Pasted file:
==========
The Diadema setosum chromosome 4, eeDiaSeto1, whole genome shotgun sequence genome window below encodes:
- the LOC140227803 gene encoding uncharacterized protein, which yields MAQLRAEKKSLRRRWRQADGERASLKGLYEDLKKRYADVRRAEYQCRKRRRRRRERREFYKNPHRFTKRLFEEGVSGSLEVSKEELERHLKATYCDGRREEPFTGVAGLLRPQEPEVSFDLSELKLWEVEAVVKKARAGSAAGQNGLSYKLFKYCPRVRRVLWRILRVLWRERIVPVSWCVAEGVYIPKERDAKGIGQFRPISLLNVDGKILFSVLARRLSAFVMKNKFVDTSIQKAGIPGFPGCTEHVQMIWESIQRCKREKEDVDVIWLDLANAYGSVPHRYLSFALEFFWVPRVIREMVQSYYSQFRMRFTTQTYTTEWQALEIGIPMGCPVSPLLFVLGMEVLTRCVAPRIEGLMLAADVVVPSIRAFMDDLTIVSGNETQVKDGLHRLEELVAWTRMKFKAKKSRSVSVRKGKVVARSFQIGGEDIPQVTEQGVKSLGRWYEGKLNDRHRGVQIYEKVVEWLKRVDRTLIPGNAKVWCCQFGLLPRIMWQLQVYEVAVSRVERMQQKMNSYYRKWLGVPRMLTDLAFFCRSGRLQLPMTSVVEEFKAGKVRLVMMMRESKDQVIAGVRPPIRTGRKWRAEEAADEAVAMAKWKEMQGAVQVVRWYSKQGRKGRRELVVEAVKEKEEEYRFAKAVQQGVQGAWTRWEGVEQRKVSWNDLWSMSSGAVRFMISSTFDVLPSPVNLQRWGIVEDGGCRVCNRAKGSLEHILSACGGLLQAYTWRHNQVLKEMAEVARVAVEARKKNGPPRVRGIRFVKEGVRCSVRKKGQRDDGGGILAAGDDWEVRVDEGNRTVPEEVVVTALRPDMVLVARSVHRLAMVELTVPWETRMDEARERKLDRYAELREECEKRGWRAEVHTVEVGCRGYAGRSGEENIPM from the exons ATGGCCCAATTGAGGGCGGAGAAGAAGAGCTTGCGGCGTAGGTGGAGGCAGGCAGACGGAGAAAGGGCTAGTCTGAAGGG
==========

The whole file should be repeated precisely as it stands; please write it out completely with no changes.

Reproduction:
The Diadema setosum chromosome 4, eeDiaSeto1, whole genome shotgun sequence genome window below encodes:
- the LOC140227803 gene encoding uncharacterized protein, which yields MAQLRAEKKSLRRRWRQADGERASLKGLYEDLKKRYADVRRAEYQCRKRRRRRRERREFYKNPHRFTKRLFEEGVSGSLEVSKEELERHLKATYCDGRREEPFTGVAGLLRPQEPEVSFDLSELKLWEVEAVVKKARAGSAAGQNGLSYKLFKYCPRVRRVLWRILRVLWRERIVPVSWCVAEGVYIPKERDAKGIGQFRPISLLNVDGKILFSVLARRLSAFVMKNKFVDTSIQKAGIPGFPGCTEHVQMIWESIQRCKREKEDVDVIWLDLANAYGSVPHRYLSFALEFFWVPRVIREMVQSYYSQFRMRFTTQTYTTEWQALEIGIPMGCPVSPLLFVLGMEVLTRCVAPRIEGLMLAADVVVPSIRAFMDDLTIVSGNETQVKDGLHRLEELVAWTRMKFKAKKSRSVSVRKGKVVARSFQIGGEDIPQVTEQGVKSLGRWYEGKLNDRHRGVQIYEKVVEWLKRVDRTLIPGNAKVWCCQFGLLPRIMWQLQVYEVAVSRVERMQQKMNSYYRKWLGVPRMLTDLAFFCRSGRLQLPMTSVVEEFKAGKVRLVMMMRESKDQVIAGVRPPIRTGRKWRAEEAADEAVAMAKWKEMQGAVQVVRWYSKQGRKGRRELVVEAVKEKEEEYRFAKAVQQGVQGAWTRWEGVEQRKVSWNDLWSMSSGAVRFMISSTFDVLPSPVNLQRWGIVEDGGCRVCNRAKGSLEHILSACGGLLQAYTWRHNQVLKEMAEVARVAVEARKKNGPPRVRGIRFVKEGVRCSVRKKGQRDDGGGILAAGDDWEVRVDEGNRTVPEEVVVTALRPDMVLVARSVHRLAMVELTVPWETRMDEARERKLDRYAELREECEKRGWRAEVHTVEVGCRGYAGRSGEENIPM from the exons ATGGCCCAATTGAGGGCGGAGAAGAAGAGCTTGCGGCGTAGGTGGAGGCAGGCAGACGGAGAAAGGGCTAGTCTGAAGGG